Hawaii Kona Coffee Fest 2005, page 3

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Lacking an underwater camera, tidepool shots of small corals was the best I could do. Actually we did some spectacular snorkeling, but alas, no pictures.
Oh, to be a brown, shapeless blob of goo, floating in the tidepool among the colorful fish and coral. I felt that not many people take, nor publish, pictures of Hawaiian algae – I try to be unique, I guess.
European tourists swarm on the City of Refuge at Honaunau. What they seek? A snapshot and a quick return to the AC on the tour bus!
Sacred Hawaiian Altar defiled by the German elderly! Kamehameha is rolls in his grave! Oh, it’s a tourist economy so let them have their fun …
There’s a name for every type of lava, every solidified form, but I just think they look cool. There is a geologic reality to this place that you confront with nearly every step. Land is fresh, unweatherized. Erosion has not won yet, not here. I like that …
Nonetheless, you see flora (read: a weed) spring up in the absence of soil. It’s mundane, but amazing too.
Can you take a guy in a pink hat seriously? Maria thought no, but I tried anyway.
At Honaunau, Maria sought her own kind of refuge, not from the strict old Hawaiian laws but from the heat. Ok … back to coffee…
Up the hill from Honaunau, in South Kona, is the Cowell’s farm, Kowali Estate. It’s 10 acres they have farmed actively since about 1985, but was a very old farm from way back when. They have 100 year old typica trees, but pictured here is Rita Cowell with her Jamaica Blue Mountain trees. It’s a small plot they have of this unique tree (also a Typica cultivar, but rounder cherry and seed, skinny leaf).
This should illustrate the difference in the leaf – it does seem to have a slightly Bronze Tip like the Guatemalan Typica, but less so. It seems also to turn green soon after, as pictured, making it look to me a bit like Caturra. It’s not though.
Can you ever take enough pictured of coffee cherry? I cannot, clearly. This is the JBM tree, and shows some green, some ripe, and some over-ripe cherry on one branch. That’s why you rely so much on the skill of your pickers to select the right ones! And notice how loaded the branches are – as mentioned, 2005-2006 is a huge crop.
I think you can see the difference in the JBM cultivar and the Kona Typica – the cherry is more round, equally large, and the mark left by the flower bud (the circle on the end) is large and pronounced.
As a novelty, Rita and Skip Cowell have a few Yellow Caturra along their farm road. Yes, that is ripe cherry on a Yellow Caturra tree.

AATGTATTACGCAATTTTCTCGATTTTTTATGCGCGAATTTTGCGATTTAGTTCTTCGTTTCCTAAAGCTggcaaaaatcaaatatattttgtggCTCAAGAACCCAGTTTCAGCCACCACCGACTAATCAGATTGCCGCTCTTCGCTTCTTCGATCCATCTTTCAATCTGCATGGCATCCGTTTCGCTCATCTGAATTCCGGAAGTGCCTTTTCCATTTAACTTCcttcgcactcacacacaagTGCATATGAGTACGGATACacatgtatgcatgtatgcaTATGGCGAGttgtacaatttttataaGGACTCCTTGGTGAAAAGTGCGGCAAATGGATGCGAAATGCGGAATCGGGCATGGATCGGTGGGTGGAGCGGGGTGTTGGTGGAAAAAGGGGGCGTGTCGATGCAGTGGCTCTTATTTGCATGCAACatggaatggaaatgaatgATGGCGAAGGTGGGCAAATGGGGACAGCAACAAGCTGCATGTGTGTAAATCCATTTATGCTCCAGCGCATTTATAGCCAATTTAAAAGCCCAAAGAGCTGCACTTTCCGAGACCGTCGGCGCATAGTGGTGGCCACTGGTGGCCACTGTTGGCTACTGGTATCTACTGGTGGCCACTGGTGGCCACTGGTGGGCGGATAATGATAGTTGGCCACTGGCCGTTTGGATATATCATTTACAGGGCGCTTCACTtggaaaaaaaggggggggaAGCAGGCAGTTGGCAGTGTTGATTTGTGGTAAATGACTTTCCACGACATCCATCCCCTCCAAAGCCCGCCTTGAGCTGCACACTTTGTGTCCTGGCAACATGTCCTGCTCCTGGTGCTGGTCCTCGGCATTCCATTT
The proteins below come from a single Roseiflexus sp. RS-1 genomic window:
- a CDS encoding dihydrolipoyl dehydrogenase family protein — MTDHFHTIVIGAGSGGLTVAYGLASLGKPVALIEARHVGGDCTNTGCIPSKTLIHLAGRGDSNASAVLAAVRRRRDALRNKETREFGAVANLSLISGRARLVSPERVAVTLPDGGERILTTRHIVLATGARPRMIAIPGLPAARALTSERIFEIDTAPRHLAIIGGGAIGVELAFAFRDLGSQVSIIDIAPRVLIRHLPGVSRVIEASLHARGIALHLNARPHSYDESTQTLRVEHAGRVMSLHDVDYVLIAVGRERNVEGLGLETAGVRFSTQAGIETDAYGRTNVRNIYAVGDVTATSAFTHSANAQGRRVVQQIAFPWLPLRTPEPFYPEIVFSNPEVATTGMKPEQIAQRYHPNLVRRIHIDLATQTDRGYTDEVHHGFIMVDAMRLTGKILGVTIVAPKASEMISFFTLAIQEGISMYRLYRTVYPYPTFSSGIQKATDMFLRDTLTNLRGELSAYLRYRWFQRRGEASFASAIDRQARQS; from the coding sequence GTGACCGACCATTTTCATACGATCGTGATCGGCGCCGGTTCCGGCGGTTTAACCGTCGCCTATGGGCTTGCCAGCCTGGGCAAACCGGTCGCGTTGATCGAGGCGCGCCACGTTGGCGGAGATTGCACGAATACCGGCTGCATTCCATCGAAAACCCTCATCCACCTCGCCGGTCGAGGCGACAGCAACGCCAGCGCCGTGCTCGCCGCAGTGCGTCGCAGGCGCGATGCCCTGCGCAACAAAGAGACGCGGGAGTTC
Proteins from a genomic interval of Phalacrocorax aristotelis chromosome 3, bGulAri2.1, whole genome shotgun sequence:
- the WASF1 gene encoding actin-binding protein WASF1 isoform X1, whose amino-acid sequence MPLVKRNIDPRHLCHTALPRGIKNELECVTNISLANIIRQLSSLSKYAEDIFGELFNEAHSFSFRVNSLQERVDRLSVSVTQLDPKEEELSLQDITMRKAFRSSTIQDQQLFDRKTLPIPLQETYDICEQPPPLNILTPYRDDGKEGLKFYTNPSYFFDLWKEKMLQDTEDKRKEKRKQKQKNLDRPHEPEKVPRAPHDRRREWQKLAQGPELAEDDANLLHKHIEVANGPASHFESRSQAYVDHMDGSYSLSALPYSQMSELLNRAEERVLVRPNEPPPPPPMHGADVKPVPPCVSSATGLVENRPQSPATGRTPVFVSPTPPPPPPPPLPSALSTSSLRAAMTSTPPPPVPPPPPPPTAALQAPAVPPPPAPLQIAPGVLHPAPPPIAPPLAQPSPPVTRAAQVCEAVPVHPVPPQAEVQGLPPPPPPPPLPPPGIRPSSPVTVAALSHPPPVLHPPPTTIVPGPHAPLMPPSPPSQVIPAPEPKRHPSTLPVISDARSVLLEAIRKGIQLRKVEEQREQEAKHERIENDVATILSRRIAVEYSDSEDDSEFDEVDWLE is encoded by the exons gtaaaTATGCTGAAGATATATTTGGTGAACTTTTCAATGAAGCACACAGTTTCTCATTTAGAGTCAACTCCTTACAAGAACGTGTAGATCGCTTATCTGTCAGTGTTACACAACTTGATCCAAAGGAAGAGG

They also have one of the old Sivetz roasters, which basically blasts hot air upward into a fryer basket that you have to keep in motion. (Note the sign). Crude but effective! And true farm-fresh coffee for the Cowell’s own enjoyment all year long.
Dogs in paradise – the Cowell’s Doberman is very sweet, and has a great porch to survey the landscape, and every movement down the 2000 feet slope to the shoreline.
Maria, Rita, Skip, Dog. Sorry Dog, I forgot your name, but you aren’t reading this anyway, are you.
How can I end a travelogue for such a wonderful trip? How about a blurry picture of a hamburger on the plane home. Sure, why not. In fact, United would not let us board, saying we were too late for the flight, with this subtext: Maria is disabled and would take longer to board. They wouldn’t even let us try to get the plane. Yes, it sorta pissed me off, because I think they would have let us try to make it (we had 25 minutes) if she was “abled”. We had to buy tickets on Aloha in order to get home that night, at the worst price. So my advice to you; visit Kona, come for the Coffee Festival, visit Mountain Thunder, buy cheap snorkleing gear and reef-walking shoes, rent a 4wd so you can get down the lava roads, eat at the small restaurants in Captain Cook, stay near Captain Cook (I don’t like Kailua Kona – too Boutiquey), go to the Kona Historic Society, buy a good map, check out the local tiny grocery stores, eat a Cocopan, and FLY ALOHA AIRLINES! Boo United!
Gevalia Kaffe
Kona Coffee Cupping Competition
Official List of Entrants
1. Po’okele Enterprises LLC
2. Full Moon Coffee
3. Heavenly Hawaiian Farms / The Other Farm
4. Kona Cafe
5. Kona Mountain
6. Kiele O Kona
7. The Kona Coffee & Tea Co.
8. Long Mountain Kona Results: 2nd Place
9. Lions Gate
10. DHC Ohana Farms
11. Kona Blossoms
12. Konacopia Farm (organic)
13. Zuma Farm
14. Pearl Estate Organics (organic)
15. Lehuula Farms
16. Rancho Aloha (organic) Results: 1st Place
17. Royal Palms Coffee Estate
18. Pumehana Plantation
19. Cherry P.I.E. Kona Coffee Co.
20. Hubbard & Sons Coffee Co.
21. Sacred Grounds Coffee Farm
22. Moki’s Farm
23. Captain Cook Coffee Co.
24. Sunbean
25. G P Farms
26. Kowali Farms
27. Carroll Estate/ Mauka Fire Coffee
28. Kaloko Bayou
29. Holualoa Kona Coffee (organic)

30. Kona Safari Farms
31. Pau Hana Estate ( organic)
32. Hula Daddy
33. Honu Kona Estate Farm
34. Panda’s Bamboo Ranch (organic)
35. Buddha’s Cup (organic)
36. Kona Rainforest Farms (organic)
37. Mamalahoa Trading Co. LLC
38. Haole Boy Coffee
39. The Funny Farm (organic)
40. Madison Kona Coffee
41. Ueda Kona Coffee
42. Cornerstone Farms
43. Kanalani Ohana Farm (organic)
44. Paradise Found Farm
45. Aikane Kona Coffee Results: 3rd Place
46. Greenwell Farms
47. BrocksenGate Estate (organic)
48. Blue Hedge Farm
49. Makapueo Farms
50. Lafayette Coffee (organic)
51. Kainaliu-Kona Coffee Co.
52. Arianna Farm’s Ono Kona Coffee LLC
53. Lani Hau Farm (organic)
54. Koa Coffee Plantation
55. Lei’s Beans
56. Ahiwai Farms (organic)
57. Kaibab Farms